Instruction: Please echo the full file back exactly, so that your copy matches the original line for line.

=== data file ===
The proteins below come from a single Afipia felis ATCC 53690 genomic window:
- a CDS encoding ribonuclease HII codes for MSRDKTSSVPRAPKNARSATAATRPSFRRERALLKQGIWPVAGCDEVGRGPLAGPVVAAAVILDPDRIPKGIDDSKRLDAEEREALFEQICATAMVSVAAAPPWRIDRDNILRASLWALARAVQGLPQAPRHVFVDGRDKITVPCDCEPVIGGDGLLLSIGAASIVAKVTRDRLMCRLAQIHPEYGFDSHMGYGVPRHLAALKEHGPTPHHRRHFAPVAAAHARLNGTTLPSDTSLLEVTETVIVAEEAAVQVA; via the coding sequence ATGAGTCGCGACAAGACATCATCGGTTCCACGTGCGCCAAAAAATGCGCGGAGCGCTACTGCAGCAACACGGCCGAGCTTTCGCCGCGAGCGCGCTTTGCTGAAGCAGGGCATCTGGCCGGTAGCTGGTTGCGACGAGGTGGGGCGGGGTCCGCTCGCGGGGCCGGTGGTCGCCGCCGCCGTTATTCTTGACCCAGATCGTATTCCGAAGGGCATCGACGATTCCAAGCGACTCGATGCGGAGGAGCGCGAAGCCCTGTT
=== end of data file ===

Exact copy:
The proteins below come from a single Afipia felis ATCC 53690 genomic window:
- a CDS encoding ribonuclease HII codes for MSRDKTSSVPRAPKNARSATAATRPSFRRERALLKQGIWPVAGCDEVGRGPLAGPVVAAAVILDPDRIPKGIDDSKRLDAEEREALFEQICATAMVSVAAAPPWRIDRDNILRASLWALARAVQGLPQAPRHVFVDGRDKITVPCDCEPVIGGDGLLLSIGAASIVAKVTRDRLMCRLAQIHPEYGFDSHMGYGVPRHLAALKEHGPTPHHRRHFAPVAAAHARLNGTTLPSDTSLLEVTETVIVAEEAAVQVA; via the coding sequence ATGAGTCGCGACAAGACATCATCGGTTCCACGTGCGCCAAAAAATGCGCGGAGCGCTACTGCAGCAACACGGCCGAGCTTTCGCCGCGAGCGCGCTTTGCTGAAGCAGGGCATCTGGCCGGTAGCTGGTTGCGACGAGGTGGGGCGGGGTCCGCTCGCGGGGCCGGTGGTCGCCGCCGCCGTTATTCTTGACCCAGATCGTATTCCGAAGGGCATCGACGATTCCAAGCGACTCGATGCGGAGGAGCGCGAAGCCCTGTT